Last updated date: 06-Feb-2023
Originally Written in English
Discectomy refers to a type of surgical procedure to correct or remove the herniated disc in the spinal cord. The damaged herniated disc can cause irritation or compression on the surrounding nerves. Therefore, the treatment procedure aims to remove parts of the herniated disc to ease pressure exerted on the spinal nerve column.
The spinal column or the backbone comprises a chain of bones referred to as the vertebrae. The spinal cord runs via the spine. The bones play a significant role in protecting the spinal cord against any form of injury or trauma. The discs are situated in every vertebra to give support and cushioning. Major nerves known as the nerve roots run from the spine via small holes within bones (foramen).
Why Discectomy is performed
The initial aim of performing or recommending a discectomy is to ease and manage the pressure that the herniated disc places on the nerves. A herniated disc is also referred to as ruptured, bulging, or slipped disc or sometimes disc prolapsed. It usually occurs if the soft content in the disc pushes out via a crack in the tough exterior.
Therefore, surgery might be necessary if you have a herniated disc in the lower back that causes various symptoms. Pain, weakness, and tingling around the back region and in one of the legs are possible symptoms associated with a herniated disc.
Alternatively, the healthcare provider can recommend the procedure if;
- Conservative treatment options, including steroid injection and physical therapy, fail to address the symptoms within 6 to 12 weeks.
- You experience pain that radiates into the legs, buttocks, chest, or arms and becomes too severe to manage
- You have a problem walking or standing due to weakness of the nerves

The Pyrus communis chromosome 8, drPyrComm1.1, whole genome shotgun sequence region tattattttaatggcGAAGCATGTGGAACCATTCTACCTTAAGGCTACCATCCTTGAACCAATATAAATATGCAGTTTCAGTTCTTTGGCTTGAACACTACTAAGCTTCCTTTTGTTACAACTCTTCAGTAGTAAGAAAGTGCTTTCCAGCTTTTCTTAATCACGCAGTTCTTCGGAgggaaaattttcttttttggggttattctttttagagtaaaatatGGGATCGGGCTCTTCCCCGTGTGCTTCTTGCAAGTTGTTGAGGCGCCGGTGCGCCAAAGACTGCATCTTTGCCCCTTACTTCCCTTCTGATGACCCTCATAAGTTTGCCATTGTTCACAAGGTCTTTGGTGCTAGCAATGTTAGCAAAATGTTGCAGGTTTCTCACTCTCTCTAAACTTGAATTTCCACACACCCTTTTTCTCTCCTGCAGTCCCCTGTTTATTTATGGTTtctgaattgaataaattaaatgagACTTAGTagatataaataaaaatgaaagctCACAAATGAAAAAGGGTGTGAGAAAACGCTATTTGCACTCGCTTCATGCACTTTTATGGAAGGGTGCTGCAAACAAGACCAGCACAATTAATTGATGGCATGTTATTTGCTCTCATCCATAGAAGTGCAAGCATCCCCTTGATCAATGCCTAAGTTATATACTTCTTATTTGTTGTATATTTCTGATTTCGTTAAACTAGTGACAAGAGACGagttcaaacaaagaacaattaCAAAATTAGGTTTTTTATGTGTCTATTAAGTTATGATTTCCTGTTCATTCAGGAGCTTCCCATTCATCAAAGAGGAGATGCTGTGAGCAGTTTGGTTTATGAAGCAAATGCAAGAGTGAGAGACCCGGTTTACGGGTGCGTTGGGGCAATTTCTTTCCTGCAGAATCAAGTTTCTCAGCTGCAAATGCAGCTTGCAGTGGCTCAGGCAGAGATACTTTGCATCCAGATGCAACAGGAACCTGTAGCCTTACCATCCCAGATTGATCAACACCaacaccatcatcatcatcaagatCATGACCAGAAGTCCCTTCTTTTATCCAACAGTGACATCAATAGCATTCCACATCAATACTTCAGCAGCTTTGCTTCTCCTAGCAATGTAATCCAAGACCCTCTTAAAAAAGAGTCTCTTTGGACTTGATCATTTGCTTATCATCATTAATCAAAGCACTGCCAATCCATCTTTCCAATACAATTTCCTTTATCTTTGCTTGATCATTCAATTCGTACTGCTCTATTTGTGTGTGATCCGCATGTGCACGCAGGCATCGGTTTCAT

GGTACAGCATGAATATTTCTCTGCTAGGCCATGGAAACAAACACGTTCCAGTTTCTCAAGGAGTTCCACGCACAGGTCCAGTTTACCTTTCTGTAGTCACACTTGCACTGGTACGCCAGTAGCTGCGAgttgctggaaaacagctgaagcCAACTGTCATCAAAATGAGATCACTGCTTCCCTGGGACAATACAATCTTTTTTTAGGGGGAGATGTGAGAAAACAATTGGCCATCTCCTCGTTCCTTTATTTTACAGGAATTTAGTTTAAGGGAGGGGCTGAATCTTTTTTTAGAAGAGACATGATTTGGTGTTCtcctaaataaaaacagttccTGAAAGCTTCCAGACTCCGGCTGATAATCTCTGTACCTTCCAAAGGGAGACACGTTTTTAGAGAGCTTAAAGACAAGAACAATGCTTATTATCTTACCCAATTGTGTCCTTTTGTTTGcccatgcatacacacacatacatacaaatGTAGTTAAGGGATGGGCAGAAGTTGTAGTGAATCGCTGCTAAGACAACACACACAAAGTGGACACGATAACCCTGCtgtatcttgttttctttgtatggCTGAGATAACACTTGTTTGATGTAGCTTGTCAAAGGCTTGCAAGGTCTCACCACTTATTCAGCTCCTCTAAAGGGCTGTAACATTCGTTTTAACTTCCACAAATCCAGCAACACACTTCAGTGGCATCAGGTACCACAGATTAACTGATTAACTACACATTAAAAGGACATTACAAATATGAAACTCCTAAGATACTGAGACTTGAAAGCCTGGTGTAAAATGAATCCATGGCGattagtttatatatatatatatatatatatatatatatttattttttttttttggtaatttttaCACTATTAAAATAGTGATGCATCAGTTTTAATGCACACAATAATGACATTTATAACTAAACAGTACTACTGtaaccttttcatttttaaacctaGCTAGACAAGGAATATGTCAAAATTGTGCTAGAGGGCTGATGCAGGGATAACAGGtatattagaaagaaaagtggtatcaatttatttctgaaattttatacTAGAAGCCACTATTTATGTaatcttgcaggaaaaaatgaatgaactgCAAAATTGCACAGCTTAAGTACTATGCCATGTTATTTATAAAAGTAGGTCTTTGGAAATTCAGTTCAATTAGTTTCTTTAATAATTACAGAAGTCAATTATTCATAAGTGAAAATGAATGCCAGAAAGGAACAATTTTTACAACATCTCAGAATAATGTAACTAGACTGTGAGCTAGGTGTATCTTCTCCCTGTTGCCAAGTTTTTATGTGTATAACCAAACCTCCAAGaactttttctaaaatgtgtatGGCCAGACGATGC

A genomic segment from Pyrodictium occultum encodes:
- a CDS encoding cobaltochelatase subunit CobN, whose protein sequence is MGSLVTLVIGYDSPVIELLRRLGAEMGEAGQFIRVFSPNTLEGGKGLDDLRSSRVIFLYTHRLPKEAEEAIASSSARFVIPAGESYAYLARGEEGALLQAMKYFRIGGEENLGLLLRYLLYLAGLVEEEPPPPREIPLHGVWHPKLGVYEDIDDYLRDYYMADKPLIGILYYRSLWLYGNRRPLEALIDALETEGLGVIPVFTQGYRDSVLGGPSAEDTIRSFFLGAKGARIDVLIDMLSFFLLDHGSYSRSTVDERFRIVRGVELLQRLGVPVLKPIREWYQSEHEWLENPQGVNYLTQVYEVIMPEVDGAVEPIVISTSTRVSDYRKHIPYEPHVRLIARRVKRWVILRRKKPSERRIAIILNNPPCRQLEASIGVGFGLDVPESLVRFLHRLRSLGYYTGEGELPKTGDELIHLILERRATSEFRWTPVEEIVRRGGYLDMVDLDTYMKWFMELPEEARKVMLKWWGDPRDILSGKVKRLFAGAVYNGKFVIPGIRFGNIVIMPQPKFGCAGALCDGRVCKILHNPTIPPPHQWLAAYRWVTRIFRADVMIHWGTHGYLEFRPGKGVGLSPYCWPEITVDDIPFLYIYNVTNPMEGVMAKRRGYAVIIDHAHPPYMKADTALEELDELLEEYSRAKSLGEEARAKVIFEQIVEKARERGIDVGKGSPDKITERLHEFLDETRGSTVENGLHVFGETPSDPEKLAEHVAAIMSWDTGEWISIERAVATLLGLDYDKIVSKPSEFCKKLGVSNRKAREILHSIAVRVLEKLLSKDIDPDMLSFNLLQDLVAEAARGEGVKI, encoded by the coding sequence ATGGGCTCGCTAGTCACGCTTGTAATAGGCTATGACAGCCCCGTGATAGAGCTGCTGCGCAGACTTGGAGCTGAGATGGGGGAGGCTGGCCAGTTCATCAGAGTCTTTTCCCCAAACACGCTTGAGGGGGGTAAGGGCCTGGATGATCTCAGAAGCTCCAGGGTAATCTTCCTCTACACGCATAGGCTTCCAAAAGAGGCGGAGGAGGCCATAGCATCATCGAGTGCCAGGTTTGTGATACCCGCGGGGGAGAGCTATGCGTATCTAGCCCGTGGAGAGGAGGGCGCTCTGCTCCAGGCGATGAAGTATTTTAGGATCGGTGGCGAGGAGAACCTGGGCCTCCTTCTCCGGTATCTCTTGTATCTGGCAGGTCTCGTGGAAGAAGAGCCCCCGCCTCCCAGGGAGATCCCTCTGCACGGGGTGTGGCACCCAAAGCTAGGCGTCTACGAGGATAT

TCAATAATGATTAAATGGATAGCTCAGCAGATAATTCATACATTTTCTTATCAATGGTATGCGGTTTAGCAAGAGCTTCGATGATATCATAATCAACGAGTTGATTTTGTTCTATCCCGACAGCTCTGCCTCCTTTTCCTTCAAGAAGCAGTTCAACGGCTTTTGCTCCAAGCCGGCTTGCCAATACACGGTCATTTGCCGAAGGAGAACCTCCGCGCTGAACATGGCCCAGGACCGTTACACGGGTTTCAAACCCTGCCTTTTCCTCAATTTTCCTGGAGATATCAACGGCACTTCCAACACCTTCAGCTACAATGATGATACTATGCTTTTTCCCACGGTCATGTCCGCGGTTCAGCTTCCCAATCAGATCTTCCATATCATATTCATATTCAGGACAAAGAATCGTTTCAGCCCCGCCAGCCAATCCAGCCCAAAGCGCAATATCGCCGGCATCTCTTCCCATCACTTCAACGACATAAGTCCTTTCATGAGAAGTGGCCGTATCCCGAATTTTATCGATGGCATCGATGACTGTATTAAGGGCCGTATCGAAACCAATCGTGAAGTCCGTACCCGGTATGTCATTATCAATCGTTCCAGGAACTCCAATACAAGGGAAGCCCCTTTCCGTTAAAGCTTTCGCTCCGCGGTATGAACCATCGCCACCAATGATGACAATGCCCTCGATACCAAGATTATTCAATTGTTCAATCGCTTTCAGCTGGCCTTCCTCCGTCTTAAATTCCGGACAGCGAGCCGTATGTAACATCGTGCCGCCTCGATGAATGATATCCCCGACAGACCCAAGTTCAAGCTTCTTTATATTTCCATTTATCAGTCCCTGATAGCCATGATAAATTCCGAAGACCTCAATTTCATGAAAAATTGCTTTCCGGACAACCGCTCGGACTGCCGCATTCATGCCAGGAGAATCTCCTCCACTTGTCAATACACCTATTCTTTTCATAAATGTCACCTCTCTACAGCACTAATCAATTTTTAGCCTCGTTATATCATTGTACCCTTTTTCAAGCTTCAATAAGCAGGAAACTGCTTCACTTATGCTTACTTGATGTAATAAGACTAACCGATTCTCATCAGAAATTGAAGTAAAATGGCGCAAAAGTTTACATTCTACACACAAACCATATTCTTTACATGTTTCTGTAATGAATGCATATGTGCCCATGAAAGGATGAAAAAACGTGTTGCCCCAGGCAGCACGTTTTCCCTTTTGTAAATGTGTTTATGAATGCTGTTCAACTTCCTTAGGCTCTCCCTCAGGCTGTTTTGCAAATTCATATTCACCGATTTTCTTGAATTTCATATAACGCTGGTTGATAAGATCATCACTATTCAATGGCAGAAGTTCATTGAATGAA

Lumbar discectomy is not appropriate for all forms of back pain. Furthermore, not every person with a herniated disc requires a lumbar discectomy. In case you have tried other treatment alternatives but still experience serious symptoms, then surgery is the best option. However, anti-inflammatory medications and physical therapy are the essential treatments to consider first.
Discuss the threats and advantages associated with minimally invasive surgery against open surgery with the physician. Minimally invasive surgery can result in minimal pain and a quicker recovery period. This form, however, is not available in all surgical centers.
What to Expect During the Procedure
The entire procedure can take one to two hours, depending on the severity. Thus, during the operation, you should expect the following;
Once in the operating room, the surgeon or medical provider will ask you to lie on the surgery table. After that, they will administer general anesthesia to make you unconscious during treatment and prevent you from experiencing any pain. Alternatively, you may receive local anesthesia; although this won’t make you asleep, you will not feel pain or discomfort.
As soon as the anesthesia effect commences, the doctor will roll you over onto the stomach. The sides and the chest are supported using pillows. They will then cleanse and prep the area where the incision is to be created.
- Creation of the incision
With the help of a special x-ray device known as a fluoroscope, the surgeon will insert a thin needle or catheter via the skin. The needle is then directed down towards the bone to find the herniated disc or damaged vertebra.
With the open discectomy technique, the incisions are created down the central part of the back above the injured vertebrae. The incision length depends on the number of times the doctor intends to perform a discectomy. The level of one incision usually ranges from one to two inches in length.
The doctor will retract the posterior muscles on one of the sides to expose the bony vertebra. After that, he or she will use x-ray technology to confirm the appropriate vertebra.
With a minimally invasive discectomy, the surgeon will create a small incision on one side of the back. Through the incision, they will pass a chain of progressively large dilators one after the other. This is to steadily separate the muscles and form a tunnel towards the bony vertebra.
- Creation of a laminotomy
The next step involves creating a small opening around the lamina below and above the spinal nerves. This is done using bone biting equipment or drill. The laminotomy is performed on a single (unilateral) side, both sides (bilateral), or on several vertebrae levels.
- Removal of the disc portions
After removing the lamina, the physician carefully pulls the cushioning sac of the nerve root. He or she will then view via the surgical microscope to locate the herniated disc. To decompress the spinal nerve root, only the punctured part of the disc is extracted. It is not necessary to remove the whole disc. A synovial cyst or bone spur that is pressing on the nerve root is also taken out.